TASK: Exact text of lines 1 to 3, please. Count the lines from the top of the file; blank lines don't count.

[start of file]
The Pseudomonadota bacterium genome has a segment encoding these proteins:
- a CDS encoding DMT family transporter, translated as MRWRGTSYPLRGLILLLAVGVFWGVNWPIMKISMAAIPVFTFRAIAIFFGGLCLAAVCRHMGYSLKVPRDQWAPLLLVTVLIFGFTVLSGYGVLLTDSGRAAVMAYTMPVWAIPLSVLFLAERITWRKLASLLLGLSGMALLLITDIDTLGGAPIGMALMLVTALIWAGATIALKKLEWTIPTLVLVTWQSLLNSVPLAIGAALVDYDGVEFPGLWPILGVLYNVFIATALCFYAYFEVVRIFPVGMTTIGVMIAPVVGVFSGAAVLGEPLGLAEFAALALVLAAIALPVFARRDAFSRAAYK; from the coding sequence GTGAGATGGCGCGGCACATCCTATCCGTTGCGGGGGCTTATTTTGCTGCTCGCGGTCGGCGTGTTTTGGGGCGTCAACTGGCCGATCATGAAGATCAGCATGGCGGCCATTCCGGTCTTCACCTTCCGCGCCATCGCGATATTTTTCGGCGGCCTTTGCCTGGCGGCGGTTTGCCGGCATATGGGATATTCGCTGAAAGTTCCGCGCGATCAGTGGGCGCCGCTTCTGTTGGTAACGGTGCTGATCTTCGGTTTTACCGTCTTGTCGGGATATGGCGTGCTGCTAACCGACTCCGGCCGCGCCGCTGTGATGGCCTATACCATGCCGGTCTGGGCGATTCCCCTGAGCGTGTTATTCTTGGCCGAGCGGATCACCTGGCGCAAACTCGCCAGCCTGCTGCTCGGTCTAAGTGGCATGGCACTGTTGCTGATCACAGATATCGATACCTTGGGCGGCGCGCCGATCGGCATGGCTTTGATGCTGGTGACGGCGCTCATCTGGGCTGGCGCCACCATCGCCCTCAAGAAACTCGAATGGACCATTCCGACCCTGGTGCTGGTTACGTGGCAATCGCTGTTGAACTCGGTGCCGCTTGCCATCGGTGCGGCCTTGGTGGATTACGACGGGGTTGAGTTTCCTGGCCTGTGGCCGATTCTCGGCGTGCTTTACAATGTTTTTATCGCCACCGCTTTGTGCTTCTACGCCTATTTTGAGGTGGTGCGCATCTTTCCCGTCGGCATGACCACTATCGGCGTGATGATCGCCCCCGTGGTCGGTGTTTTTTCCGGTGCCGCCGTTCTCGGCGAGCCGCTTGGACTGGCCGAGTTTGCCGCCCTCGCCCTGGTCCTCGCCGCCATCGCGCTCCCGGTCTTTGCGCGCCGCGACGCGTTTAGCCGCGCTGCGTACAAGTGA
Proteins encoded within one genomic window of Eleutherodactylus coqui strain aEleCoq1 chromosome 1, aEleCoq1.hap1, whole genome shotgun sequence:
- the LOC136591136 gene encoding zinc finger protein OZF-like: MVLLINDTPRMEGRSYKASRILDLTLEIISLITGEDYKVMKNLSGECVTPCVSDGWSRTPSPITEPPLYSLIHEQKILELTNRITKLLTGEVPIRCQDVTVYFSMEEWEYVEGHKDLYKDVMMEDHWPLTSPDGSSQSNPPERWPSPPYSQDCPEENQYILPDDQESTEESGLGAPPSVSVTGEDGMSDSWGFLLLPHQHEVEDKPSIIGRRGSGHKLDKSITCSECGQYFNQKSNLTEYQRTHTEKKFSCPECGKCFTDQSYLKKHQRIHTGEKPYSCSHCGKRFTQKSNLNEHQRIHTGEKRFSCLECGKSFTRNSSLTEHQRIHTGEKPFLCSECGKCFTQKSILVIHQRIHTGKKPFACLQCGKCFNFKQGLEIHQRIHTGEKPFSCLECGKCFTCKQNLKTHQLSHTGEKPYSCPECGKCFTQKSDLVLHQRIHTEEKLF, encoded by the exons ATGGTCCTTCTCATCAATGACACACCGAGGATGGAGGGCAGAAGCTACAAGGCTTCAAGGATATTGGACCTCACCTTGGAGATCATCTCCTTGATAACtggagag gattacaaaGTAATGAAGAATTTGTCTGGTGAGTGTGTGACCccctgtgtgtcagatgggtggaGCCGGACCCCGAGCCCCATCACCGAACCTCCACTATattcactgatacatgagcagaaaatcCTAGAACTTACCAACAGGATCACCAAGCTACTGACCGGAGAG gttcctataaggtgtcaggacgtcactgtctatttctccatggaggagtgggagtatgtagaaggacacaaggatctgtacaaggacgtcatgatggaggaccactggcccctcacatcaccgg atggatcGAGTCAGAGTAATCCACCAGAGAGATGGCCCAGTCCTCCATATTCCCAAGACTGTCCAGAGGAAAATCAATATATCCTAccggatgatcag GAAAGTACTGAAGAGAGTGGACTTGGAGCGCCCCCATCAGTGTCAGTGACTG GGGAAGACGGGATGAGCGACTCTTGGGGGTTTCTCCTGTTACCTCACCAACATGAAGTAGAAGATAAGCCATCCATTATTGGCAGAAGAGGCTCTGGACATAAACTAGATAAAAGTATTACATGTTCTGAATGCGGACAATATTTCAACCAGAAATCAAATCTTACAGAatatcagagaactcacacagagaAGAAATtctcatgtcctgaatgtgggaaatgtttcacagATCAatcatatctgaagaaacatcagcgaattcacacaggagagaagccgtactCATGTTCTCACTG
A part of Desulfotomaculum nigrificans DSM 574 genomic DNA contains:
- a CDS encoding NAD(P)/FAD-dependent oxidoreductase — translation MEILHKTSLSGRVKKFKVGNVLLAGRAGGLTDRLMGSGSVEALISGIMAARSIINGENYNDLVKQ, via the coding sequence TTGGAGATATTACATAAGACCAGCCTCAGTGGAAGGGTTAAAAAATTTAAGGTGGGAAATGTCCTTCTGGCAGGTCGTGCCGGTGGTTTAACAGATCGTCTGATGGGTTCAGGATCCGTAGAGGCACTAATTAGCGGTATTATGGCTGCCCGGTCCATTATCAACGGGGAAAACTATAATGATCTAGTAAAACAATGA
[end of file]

The Pseudomonadota bacterium genome has a segment encoding these proteins:
- a CDS encoding DMT family transporter, translated as MRWRGTSYPLRGLILLLAVGVFWGVNWPIMKISMAAIPVFTFRAIAIFFGGLCLAAVCRHMGYSLKVPRDQWAPLLLVTVLIFGFTVLSGYGVLLTDSGRAAVMAYTMPVWAIPLSVLFLAERITWRKLASLLLGLSGMALLLITDIDTLGGAPIGMALMLVTALIWAGATIALKKLEWTIPTLVLVTWQSLLNSVPLAIGAALVDYDGVEFPGLWPILGVLYNVFIATALCFYAYFEVVRIFPVGMTTIGVMIAPVVGVFSGAAVLGEPLGLAEFAALALVLAAIALPVFARRDAFSRAAYK; from the coding sequence GTGAGATGGCGCGGCACATCCTATCCGTTGCGGGGGCTTATTTTGCTGCTCGCGGTCGGCGTGTTTTGGGGCGTCAACTGGCCGATCATGAAGATCAGCATGGCGGCCATTCCGGTCTTCACCTTCCGCGCCATCGCGATATTTTTCGGCGGCCTTTGCCTGGCGGCGGTTTGCCGGCATATGGGATATTCGCTGAAAGTTCCGCGCGATCAGTGGGCGCCGCTTCTGTTGGTAACGGTGCTGATCTTCGGTTTTACCGTCTTGTCGGGATATGGCGTGCTGCTAACCGACTCCGGCCGCGCCGCTGTGATGGCCTATACCATGCCGGTCTGGGCGATTCCCCTGAGCGTGTTATTCTTGGCCGAGCGGATCACCTGGCGCAAACTCGCCAGCCTGCTGCTCGGTCTAAGTGGCATGGCACTGTTGCTGATCACAGATATCGATACCTTGGGCGGCGCGCCGATCGGCATGGCTTTGATGCTGGTGACGGCGCTCATCTGGGCTGGCGCCACCATCGCCCTCAAGAAACTCGAATGGACCATTCCGACCCTGGTGCTGGTTACGTGGCAATCGCTGTTGAACTCGGTGCCGCTTGCCATCGGTGCGGCCTTGGTGGATTACGACGGGGTTGAGTTTCCTGGCCTGTGGCCGATTCTCGGCGTGCTTTACAATGTTTTTATCGCCACCGCTTTGTGCTTCTACGCCTATTTTGAGGTGGTGCGCATCTTTCCCGTCGGCATGACCACTATCGGCGTGATGATCGCCCCCGTGGTCGGTGTTTTTTCCGGTGCCGCCGTTCTCGGCGAGCCGCTTGGACTGGCCGAGTTTGCCGCCCTCGCCCTGGTCCTCGCCGCCATCGCGCTCCCGGTCTTTGCGCGCCGCGACGCGTTTAGCCGCGCTGCGTACAAGTGA
Proteins encoded within one genomic window of Eleutherodactylus coqui strain aEleCoq1 chromosome 1, aEleCoq1.hap1, whole genome shotgun sequence: